Initially, Peter and Molly used the larger area for their bed, a comfy chair and storage. Through the open archway, they used the smaller area by the amazing window as an office area, along with bookshelves, another comfy chair, and occasional dining.
The first step of turning the space into a family apartment was adding a door in the archway. This was not so straightforward, since the archway itself is somewhat irregularly shaped. Peter measured the opening and made a design for four doors that could slide across the opening. Their building's super constructed the doors and installed the sliding tracks at the top of the archway. Now the inner room can still get all the light from the enormous window when the doors are pushed to the side, but sliding the doors across effectively separates the two spaces into distinct rooms.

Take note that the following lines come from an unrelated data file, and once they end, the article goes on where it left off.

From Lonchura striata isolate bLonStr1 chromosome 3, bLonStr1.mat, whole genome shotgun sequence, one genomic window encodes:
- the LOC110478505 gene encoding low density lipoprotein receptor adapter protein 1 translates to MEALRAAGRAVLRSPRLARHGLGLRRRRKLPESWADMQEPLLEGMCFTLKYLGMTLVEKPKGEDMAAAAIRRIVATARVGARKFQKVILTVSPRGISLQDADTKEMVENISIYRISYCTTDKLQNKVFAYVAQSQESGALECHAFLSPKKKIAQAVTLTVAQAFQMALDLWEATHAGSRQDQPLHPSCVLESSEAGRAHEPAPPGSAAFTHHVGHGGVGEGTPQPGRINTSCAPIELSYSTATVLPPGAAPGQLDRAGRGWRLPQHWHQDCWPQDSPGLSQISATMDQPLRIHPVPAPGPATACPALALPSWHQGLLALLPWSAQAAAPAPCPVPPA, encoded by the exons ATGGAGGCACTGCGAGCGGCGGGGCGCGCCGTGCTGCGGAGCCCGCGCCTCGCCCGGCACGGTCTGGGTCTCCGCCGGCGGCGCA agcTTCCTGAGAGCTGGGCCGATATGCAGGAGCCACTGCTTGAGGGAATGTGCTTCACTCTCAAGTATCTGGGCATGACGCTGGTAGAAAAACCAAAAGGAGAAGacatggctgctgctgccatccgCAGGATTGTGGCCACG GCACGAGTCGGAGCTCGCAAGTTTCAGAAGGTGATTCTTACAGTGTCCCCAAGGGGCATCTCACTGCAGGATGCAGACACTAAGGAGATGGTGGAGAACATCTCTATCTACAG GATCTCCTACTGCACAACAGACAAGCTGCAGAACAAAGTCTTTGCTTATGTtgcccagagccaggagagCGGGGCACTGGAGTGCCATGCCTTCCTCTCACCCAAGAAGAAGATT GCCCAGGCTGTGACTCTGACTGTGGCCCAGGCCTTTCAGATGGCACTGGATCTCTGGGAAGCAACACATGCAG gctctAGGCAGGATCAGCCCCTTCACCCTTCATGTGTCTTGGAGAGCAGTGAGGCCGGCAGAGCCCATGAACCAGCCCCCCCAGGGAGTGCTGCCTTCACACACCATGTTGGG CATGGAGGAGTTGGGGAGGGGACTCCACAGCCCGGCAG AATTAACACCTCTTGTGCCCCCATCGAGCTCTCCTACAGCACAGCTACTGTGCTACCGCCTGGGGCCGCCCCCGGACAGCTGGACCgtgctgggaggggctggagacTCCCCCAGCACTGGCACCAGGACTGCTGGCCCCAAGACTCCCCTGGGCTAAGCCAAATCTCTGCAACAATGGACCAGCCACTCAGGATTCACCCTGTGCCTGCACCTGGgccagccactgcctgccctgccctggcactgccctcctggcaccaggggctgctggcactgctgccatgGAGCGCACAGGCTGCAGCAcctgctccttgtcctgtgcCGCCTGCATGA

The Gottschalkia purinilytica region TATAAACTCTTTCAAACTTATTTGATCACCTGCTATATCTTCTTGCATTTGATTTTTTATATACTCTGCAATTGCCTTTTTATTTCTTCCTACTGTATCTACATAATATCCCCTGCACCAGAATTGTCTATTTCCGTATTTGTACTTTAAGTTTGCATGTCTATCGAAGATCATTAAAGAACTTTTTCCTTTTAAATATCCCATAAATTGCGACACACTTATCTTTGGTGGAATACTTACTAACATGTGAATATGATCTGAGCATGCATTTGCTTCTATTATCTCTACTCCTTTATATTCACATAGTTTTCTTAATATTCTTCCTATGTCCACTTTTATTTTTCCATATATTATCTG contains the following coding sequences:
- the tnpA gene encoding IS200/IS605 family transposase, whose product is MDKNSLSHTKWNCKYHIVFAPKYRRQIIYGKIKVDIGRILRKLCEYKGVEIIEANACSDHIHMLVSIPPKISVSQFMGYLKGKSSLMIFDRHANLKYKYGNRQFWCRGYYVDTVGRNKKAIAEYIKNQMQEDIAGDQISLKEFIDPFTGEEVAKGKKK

The larger room is now a living/dining area, with open space for their baby to crawl around. They swapped out their open Cubitec shelving from DWR for a stepped series of Malm dressers from IKEA, which not only made for a sleek and neat storage wall, but also made it safer for the new baby. Benches from Crate & Barrel make for a flexible, low-profile dining area.
The smaller room has become the bedroom, with the bed tucked against the wall where the home office had been. Shelving just below ceiling height provides extra long-term storage out of baby's grasp.
The resulting one-bedroom is light, bright and airy, with walls painted gray against crisp white trim. Nearly all the furnishings are pale neutrals, creating a calm, unified environment.
Images: Befores: Peter; Afters: Anna Hoffman